How much is your time worth? Each bettor has to ask that question before paying any fees for picks. All the same information and data that touts and handicappers use is available to you, as well, but you have to put in the time to research it. Your betting strategy may eventually give you multiple regular sources for information that you turn to every time. The more practiced you become at handicapping your own bets, the more efficiently you will be able to spend your time while saving money in the process.
Are there regulations for handicappers who sell picks?
Regulating handicappers on the internet is extremely difficult because of the worldwide accessibility. It’s hard to regulate people who are selling their picks if they aren’t even in the same state, country or continent as their buyers. Now, that’s not to say there aren’t legitimate touts and picking services that do their best to provide an honest service. But, at the same time, it is often difficult to discern legitimate picks services from shady ones.
What to look for in a sports handicapper
If you’re dead set on finding a trusted tout to buy services from, you’re going to want to keep an eye on a few things. First and foremost, if you’re able to find a service that provides a guarantee, then you’re already going in the right direction. Touts who don’t offer any kind of accountability tend to be less trustworthy than those who do.
Another thing to look for is a tout who publishes weekly picks for customers to see. This ensures that everyone is getting the same picks and everyone can see just how well the handicapper is doing from week to week. The more statistics that the services or individuals provide, the more you can research them, their success rate and how well they have done in terms of helping their customers win.
Finally, reputable touts have good relationships with their clients along with a solid track record, viable and verifiable experience, and expertise in their field. There are a lot of scammers on the internet, and many of them offer what appear to be legitimate services. With the right research and diligence, however, you can avoid most of them.
Warning signs of a bad handicapper
If you plan to buy picks, be on the lookout for those who are just trying to steal from you. In sports betting, these folks are sometimes referred to as scamdicappers. Here are some red flags to look for:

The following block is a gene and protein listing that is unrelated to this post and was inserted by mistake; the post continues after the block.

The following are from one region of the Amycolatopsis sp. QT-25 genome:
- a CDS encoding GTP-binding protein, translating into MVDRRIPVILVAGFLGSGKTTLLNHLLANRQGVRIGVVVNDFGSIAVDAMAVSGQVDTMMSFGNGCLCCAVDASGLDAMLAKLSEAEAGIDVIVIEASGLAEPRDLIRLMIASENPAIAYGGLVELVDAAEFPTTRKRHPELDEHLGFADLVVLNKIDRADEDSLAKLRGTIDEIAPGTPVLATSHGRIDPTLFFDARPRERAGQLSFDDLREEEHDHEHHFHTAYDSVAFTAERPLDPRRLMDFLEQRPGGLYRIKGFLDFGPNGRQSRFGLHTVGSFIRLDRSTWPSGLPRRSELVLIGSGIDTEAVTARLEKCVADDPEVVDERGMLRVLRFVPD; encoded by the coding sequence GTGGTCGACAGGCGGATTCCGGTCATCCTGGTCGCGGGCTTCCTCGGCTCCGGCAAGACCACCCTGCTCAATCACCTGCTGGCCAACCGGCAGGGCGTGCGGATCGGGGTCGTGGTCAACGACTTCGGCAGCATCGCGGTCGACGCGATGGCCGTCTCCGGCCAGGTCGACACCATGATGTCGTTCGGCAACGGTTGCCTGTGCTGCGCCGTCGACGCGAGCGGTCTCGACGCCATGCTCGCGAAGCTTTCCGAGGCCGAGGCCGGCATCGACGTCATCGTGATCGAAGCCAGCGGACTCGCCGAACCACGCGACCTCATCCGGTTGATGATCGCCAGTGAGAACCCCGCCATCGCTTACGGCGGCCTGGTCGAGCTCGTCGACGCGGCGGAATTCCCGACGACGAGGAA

- No security: Does the website address have the little padlock next to it? Is it an HTTPS site and not just HTTP? Both of these things tell you that the site you are visiting has a level of security for transactions and information.
- Inconsistencies: Does the email address the tout is using match the website domain? Are there loads of spelling mistakes on the site? Before clicking a link, hover over it with your cursor to see where it leads. Does the text match the link or are they drastically different? Is there a spelling mistake in the link address (such as Facebooks instead of Facebook)?
- No (or bad) history or reputation: Touts who have no history or reputation in the betting industry likely aren’t very legit. Sure, there may be newcomers out there. But if you’re looking to buy picks, you should be looking for experienced and well-known handicappers. Research these people and companies before giving them any information. Forum sites such as Reddit can be a good place to start.
- Suspicious reviews: When you go to buy an item online and you see that all of the reviews are extremely short, or they all sound remarkably similar, you probably recognize this as false information. Touts and picks services that are doing legitimate work are going to have reviews from clients that are individual and honest. Those that have false reviews tend to use generic wording, very short sentences and similar phrasing. Buyer beware in those instances.
Are touts just using a betting system?
Betting systems are procedures that bettors follow in order to help them maximize profits, especially after losing wagers. Some bettors may use such systems, while others do not. Some touts will use systems to minimize the amount of work they do in order to maximize their time vs. their profit. Sure, sometimes these systems work out well and customers receive a profit, but in many instances betting systems can lead to bankroll collapse and big losses.
Reputable handicappers are going to do their own research for the picks they provide. They aren’t buying picks from another source, simply guessing or using a betting system that plays losses as a reason to bet even more money. Instead, they offer services for individual games, weekly results and picks based on their own research. Those who are simply trying to take advantage of bettors will use betting systems to help them make their picks based on very little data or solid research. In those cases, customers may find themselves paying far more for their picks than they are getting back in profit.